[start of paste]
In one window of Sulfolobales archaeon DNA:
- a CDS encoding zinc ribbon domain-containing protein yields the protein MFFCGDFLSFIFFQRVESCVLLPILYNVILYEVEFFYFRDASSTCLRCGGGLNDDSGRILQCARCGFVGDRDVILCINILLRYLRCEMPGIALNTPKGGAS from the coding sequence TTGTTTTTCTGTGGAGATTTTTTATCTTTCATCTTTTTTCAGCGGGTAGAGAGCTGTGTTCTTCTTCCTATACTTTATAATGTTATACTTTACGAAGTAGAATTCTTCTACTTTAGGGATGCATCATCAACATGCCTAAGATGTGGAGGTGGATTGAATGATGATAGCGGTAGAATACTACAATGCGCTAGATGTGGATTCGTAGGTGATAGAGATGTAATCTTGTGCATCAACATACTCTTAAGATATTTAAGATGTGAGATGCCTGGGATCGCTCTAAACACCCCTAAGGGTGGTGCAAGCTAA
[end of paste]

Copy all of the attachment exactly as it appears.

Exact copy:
In one window of Sulfolobales archaeon DNA:
- a CDS encoding zinc ribbon domain-containing protein yields the protein MFFCGDFLSFIFFQRVESCVLLPILYNVILYEVEFFYFRDASSTCLRCGGGLNDDSGRILQCARCGFVGDRDVILCINILLRYLRCEMPGIALNTPKGGAS from the coding sequence TTGTTTTTCTGTGGAGATTTTTTATCTTTCATCTTTTTTCAGCGGGTAGAGAGCTGTGTTCTTCTTCCTATACTTTATAATGTTATACTTTACGAAGTAGAATTCTTCTACTTTAGGGATGCATCATCAACATGCCTAAGATGTGGAGGTGGATTGAATGATGATAGCGGTAGAATACTACAATGCGCTAGATGTGGATTCGTAGGTGATAGAGATGTAATCTTGTGCATCAACATACTCTTAAGATATTTAAGATGTGAGATGCCTGGGATCGCTCTAAACACCCCTAAGGGTGGTGCAAGCTAA